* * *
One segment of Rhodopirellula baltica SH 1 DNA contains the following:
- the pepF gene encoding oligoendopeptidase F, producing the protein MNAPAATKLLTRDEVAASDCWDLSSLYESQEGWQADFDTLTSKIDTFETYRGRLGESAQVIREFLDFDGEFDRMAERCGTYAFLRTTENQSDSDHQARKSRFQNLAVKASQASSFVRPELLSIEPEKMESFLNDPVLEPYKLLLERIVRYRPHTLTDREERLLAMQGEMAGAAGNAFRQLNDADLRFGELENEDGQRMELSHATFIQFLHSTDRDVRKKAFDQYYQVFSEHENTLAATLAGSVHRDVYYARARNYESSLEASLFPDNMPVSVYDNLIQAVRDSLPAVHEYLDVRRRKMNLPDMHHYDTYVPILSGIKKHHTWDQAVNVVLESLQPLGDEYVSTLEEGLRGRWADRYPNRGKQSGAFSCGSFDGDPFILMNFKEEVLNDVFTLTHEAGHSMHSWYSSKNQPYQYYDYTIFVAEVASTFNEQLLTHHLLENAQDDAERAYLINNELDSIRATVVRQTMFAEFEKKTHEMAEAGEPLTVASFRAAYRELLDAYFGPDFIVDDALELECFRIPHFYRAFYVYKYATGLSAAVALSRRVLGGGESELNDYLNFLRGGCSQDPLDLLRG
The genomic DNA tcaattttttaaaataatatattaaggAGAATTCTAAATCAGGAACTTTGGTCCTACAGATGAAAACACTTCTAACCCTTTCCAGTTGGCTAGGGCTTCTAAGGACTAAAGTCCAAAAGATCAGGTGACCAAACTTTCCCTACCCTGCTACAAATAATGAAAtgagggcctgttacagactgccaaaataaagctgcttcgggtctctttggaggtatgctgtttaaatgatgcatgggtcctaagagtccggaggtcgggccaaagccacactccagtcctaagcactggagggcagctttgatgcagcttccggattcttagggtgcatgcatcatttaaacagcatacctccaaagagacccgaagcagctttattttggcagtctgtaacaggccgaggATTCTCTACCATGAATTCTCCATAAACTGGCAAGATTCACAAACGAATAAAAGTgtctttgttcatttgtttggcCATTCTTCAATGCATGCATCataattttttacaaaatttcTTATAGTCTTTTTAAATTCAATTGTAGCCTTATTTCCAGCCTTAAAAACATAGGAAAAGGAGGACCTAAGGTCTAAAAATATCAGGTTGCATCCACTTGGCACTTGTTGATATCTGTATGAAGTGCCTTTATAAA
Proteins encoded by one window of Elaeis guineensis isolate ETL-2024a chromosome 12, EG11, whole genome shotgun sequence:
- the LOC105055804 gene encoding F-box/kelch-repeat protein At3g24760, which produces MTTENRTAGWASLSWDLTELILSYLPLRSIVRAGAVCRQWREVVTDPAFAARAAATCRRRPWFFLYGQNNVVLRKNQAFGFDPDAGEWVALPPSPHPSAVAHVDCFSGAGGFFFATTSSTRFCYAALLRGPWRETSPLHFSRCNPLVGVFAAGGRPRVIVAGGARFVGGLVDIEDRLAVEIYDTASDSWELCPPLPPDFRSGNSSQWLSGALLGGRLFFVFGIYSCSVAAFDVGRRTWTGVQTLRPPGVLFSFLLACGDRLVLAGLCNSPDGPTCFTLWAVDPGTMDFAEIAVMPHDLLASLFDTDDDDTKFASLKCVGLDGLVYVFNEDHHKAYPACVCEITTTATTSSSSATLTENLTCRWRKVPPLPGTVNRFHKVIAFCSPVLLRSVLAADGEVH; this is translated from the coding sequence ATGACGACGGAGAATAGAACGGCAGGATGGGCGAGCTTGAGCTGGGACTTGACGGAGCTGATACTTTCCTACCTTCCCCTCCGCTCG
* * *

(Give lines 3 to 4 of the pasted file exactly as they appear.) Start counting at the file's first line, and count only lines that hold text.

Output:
The genomic DNA tcaattttttaaaataatatattaaggAGAATTCTAAATCAGGAACTTTGGTCCTACAGATGAAAACACTTCTAACCCTTTCCAGTTGGCTAGGGCTTCTAAGGACTAAAGTCCAAAAGATCAGGTGACCAAACTTTCCCTACCCTGCTACAAATAATGAAAtgagggcctgttacagactgccaaaataaagctgcttcgggtctctttggaggtatgctgtttaaatgatgcatgggtcctaagagtccggaggtcgggccaaagccacactccagtcctaagcactggagggcagctttgatgcagcttccggattcttagggtgcatgcatcatttaaacagcatacctccaaagagacccgaagcagctttattttggcagtctgtaacaggccgaggATTCTCTACCATGAATTCTCCATAAACTGGCAAGATTCACAAACGAATAAAAGTgtctttgttcatttgtttggcCATTCTTCAATGCATGCATCataattttttacaaaatttcTTATAGTCTTTTTAAATTCAATTGTAGCCTTATTTCCAGCCTTAAAAACATAGGAAAAGGAGGACCTAAGGTCTAAAAATATCAGGTTGCATCCACTTGGCACTTGTTGATATCTGTATGAAGTGCCTTTATAAA
Proteins encoded by one window of Elaeis guineensis isolate ETL-2024a chromosome 12, EG11, whole genome shotgun sequence: